November 18, 2019
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Rick Perry has been subpoenaed. Will he comply?

Chris Carlson | AP
Chris Carlson | AP
In this Sept. 6, 2019, file photo, Energy Secretary Rick Perry speaks at the California GOP fall convention in Indian Wells, California.

WASHINGTON — Will Rick Perry comply with Congress? That’s the question hanging over the energy secretary now that he has been served a subpoena in the House impeachment inquiry.

Three top House Democrats on Thursday officially requested Perry to turn over a trove of documents related to the Trump administration’s interactions with Ukraine.

Now Perry, who has built a reputation in Washington as one of the rare Trump Cabinet officials with whom congressional Democrats can amicably work, will have to decide whether to listen to Congress at perhaps the most trying juncture of Trump’s presidency.

Perry’s decision will be an early test of how tightly President Donald Trump is able to control his deputies from becoming witnesses in Congress’ impeachment inquiry as the White House more broadly seeks to limit the information lawmakers have in their investigation.

Earlier this month, Perry suggested he would go along with orders from Congress. “We’re going to work with Congress and answer all their questions,” Perry told reporters in Chicago on Oct. 2. An Energy Department spokesperson did not reply to requests for comment on Friday or over the weekend.

But that was before Perry was directly subpoenaed, rather than just being mentioned in subpoenas issued to the White House and to Trump’s personal lawyer, Rudy Giuliani.

And it was before the White House issued a scorched-earth letter declaring it would refuse to cooperate with the impeachment investigation.

Perry, though accused of no wrongdoing, finds himself closer to the center of a Trump scandal than ever.

During a July 25 phone call, Trump pressed Ukrainian President Volodymyr Zelensky to open an investigation into one of his political rivals, former Vice President Joe Biden. Trump later said Perry asked him to make that call, but Perry told reporters last week he did it so that the two could talk about energy issues.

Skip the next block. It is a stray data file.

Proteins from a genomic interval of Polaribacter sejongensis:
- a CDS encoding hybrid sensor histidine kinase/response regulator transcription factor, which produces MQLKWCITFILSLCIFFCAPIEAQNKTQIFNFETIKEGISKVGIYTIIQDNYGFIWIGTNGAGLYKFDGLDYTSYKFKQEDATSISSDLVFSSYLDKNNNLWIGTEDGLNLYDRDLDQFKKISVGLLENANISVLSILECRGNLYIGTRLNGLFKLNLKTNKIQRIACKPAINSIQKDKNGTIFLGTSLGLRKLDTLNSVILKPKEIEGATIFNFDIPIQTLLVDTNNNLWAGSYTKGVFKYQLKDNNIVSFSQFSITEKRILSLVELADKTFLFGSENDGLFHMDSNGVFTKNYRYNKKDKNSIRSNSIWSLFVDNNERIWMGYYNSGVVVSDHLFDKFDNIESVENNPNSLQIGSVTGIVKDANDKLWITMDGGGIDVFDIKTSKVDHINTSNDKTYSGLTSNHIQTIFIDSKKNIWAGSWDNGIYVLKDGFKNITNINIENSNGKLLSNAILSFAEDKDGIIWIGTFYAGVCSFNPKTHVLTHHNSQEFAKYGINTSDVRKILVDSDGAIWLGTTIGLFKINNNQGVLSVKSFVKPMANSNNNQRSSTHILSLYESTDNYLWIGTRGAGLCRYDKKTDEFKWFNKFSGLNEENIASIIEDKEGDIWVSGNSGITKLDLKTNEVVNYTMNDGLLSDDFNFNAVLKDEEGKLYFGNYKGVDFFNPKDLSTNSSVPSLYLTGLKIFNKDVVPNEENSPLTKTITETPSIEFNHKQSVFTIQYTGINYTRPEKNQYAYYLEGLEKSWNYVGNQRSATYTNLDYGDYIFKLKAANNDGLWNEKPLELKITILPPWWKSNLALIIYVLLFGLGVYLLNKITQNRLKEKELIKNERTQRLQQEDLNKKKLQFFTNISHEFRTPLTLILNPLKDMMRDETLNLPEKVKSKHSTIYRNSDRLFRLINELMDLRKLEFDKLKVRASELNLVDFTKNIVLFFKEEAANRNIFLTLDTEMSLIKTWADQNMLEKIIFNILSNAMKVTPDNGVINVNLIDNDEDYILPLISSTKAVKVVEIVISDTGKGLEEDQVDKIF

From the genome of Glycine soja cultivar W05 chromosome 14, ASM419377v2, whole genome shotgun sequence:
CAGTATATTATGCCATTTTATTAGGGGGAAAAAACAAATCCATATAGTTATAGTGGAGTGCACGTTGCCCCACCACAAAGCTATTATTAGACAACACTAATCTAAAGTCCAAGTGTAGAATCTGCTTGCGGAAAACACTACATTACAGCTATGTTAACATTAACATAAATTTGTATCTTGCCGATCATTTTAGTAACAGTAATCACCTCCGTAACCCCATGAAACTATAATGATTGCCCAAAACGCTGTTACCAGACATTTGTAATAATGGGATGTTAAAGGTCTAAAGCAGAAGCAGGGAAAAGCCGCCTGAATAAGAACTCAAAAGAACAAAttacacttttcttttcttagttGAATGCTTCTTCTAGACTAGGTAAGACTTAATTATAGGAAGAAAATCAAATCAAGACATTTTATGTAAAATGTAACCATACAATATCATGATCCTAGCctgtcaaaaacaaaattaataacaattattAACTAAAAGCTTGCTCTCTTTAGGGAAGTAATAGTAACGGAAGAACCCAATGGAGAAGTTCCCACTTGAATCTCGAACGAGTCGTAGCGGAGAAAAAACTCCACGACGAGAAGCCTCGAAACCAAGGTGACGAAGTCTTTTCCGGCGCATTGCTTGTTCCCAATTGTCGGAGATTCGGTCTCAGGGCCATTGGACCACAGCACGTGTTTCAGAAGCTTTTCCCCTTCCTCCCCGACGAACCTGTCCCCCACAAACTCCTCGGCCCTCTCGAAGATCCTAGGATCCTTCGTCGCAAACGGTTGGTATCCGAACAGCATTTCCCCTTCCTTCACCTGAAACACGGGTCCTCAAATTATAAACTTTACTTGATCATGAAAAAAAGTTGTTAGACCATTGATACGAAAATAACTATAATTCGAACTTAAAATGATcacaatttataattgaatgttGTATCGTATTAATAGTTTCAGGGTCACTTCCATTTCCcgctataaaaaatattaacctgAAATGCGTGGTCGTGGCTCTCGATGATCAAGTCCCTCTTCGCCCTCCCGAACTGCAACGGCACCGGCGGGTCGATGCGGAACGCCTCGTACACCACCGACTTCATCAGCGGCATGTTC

The four-page subpoena directs Perry to hand over documents related to his involvement in the July call as well as to a Ukrainian state-owned natural gas company. The House Intelligence, Foreign Affairs and Oversight committees have set a deadline of Oct. 18 for Perry to comply.

There is precedent for Perry to follow if he wants to follow the subpoena. The White House hasn’t been able to stop some administration officials from succumbing to the pressure of legal orders from Congress.

Despite a directive not to participate, former U.S. ambassador to Ukraine Marie Yovanovitch went to Capitol Hill under subpoena on Friday. And Gordon Sondland, the U.S. ambassador to the European Union, plans to testify this week under subpoena despite the State Department blocking him from previously appearing at a voluntary deposition.

By testifying or providing documents, administration officials risk having Trump fire them. But as The Washington Post’s Matt Zapotosky explains, the consequences of defying a congressional subpoena — which include fines or prison — could be seen as worse. The Energy Department, which runs national laboratories and maintains the nation’s nuclear stockpile, has kept a relatively low profile during the Trump administration.

Perry has been on the receiving end of a lot less criticism from Democrats compared to other Trump officials working on energy and environmental issues, such as former Environmental Protection Agency chief Scott Pruitt and ex-Interior Department secretary Ryan Zinke.

That’s not just because he’s managed to avoid major ethics controversies in office. It’s in part because the Energy Department has relatively fewer regulations to potentially roll back. (Though last week, a group of Senate Democrats wrote to the energy secretary urging the administration’s reversal of energy efficiency standards for lightbulbs.) And it’s partly because of the congeniality Perry brings to his interactions with Congress.

Often Perry has assuaged fears from congressional Democrats worried about funding cut requests to the Energy Department coming from budgetary ax officials in the White House, such as current acting White House chief of staff Mick Mulvaney.

During a hearing last year, for example, Perry heaped praise onto an energy technology incubator, popular on both sides of the aisle, for “having such a profound impact on American lives” — despite the White House officially requesting to slash its budget to zero.

Perry has had an easy rapport with congressional Democrats privately — sometimes bringing them in on conference calls — as well as on the dais.

When former senator and “Saturday Night Live” comedian Al Franken asked Perry during his confirmation hearing whether he enjoyed meeting him in his office, Perry quipped, “I hope you are as much fun on that dais as you were on your couch.”

 



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